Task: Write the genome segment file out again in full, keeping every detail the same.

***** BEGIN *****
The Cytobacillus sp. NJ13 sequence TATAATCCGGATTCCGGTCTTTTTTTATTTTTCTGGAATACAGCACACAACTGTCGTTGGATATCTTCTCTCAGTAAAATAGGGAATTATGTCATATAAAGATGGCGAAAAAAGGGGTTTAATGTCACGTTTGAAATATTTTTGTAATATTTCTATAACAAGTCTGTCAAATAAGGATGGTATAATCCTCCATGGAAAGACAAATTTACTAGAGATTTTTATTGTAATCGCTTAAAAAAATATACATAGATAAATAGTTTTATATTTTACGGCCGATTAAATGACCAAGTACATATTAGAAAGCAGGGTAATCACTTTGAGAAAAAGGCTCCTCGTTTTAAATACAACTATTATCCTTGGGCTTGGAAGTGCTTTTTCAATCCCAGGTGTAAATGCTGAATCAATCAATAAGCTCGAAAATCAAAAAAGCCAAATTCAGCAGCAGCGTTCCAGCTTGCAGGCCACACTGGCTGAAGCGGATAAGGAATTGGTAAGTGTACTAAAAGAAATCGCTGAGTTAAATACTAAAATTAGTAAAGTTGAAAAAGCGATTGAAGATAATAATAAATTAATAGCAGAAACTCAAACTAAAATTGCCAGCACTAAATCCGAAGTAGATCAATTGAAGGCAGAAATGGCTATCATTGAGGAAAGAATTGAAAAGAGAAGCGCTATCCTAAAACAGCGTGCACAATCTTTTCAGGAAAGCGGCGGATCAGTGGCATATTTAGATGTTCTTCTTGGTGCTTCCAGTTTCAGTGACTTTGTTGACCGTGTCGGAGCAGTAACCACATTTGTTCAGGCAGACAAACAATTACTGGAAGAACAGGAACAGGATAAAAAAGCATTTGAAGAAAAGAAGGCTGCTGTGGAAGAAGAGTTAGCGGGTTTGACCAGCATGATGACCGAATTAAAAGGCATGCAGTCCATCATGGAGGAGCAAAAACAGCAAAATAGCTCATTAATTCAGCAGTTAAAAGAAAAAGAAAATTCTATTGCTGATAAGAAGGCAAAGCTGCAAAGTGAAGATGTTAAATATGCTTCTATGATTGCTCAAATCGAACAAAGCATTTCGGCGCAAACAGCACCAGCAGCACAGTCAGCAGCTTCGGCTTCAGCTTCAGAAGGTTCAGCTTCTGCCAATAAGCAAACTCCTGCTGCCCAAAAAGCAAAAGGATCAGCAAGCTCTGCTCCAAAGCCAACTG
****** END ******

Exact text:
The Cytobacillus sp. NJ13 sequence TATAATCCGGATTCCGGTCTTTTTTTATTTTTCTGGAATACAGCACACAACTGTCGTTGGATATCTTCTCTCAGTAAAATAGGGAATTATGTCATATAAAGATGGCGAAAAAAGGGGTTTAATGTCACGTTTGAAATATTTTTGTAATATTTCTATAACAAGTCTGTCAAATAAGGATGGTATAATCCTCCATGGAAAGACAAATTTACTAGAGATTTTTATTGTAATCGCTTAAAAAAATATACATAGATAAATAGTTTTATATTTTACGGCCGATTAAATGACCAAGTACATATTAGAAAGCAGGGTAATCACTTTGAGAAAAAGGCTCCTCGTTTTAAATACAACTATTATCCTTGGGCTTGGAAGTGCTTTTTCAATCCCAGGTGTAAATGCTGAATCAATCAATAAGCTCGAAAATCAAAAAAGCCAAATTCAGCAGCAGCGTTCCAGCTTGCAGGCCACACTGGCTGAAGCGGATAAGGAATTGGTAAGTGTACTAAAAGAAATCGCTGAGTTAAATACTAAAATTAGTAAAGTTGAAAAAGCGATTGAAGATAATAATAAATTAATAGCAGAAACTCAAACTAAAATTGCCAGCACTAAATCCGAAGTAGATCAATTGAAGGCAGAAATGGCTATCATTGAGGAAAGAATTGAAAAGAGAAGCGCTATCCTAAAACAGCGTGCACAATCTTTTCAGGAAAGCGGCGGATCAGTGGCATATTTAGATGTTCTTCTTGGTGCTTCCAGTTTCAGTGACTTTGTTGACCGTGTCGGAGCAGTAACCACATTTGTTCAGGCAGACAAACAATTACTGGAAGAACAGGAACAGGATAAAAAAGCATTTGAAGAAAAGAAGGCTGCTGTGGAAGAAGAGTTAGCGGGTTTGACCAGCATGATGACCGAATTAAAAGGCATGCAGTCCATCATGGAGGAGCAAAAACAGCAAAATAGCTCATTAATTCAGCAGTTAAAAGAAAAAGAAAATTCTATTGCTGATAAGAAGGCAAAGCTGCAAAGTGAAGATGTTAAATATGCTTCTATGATTGCTCAAATCGAACAAAGCATTTCGGCGCAAACAGCACCAGCAGCACAGTCAGCAGCTTCGGCTTCAGCTTCAGAAGGTTCAGCTTCTGCCAATAAGCAAACTCCTGCTGCCCAAAAAGCAAAAGGATCAGCAAGCTCTGCTCCAAAGCCAACTG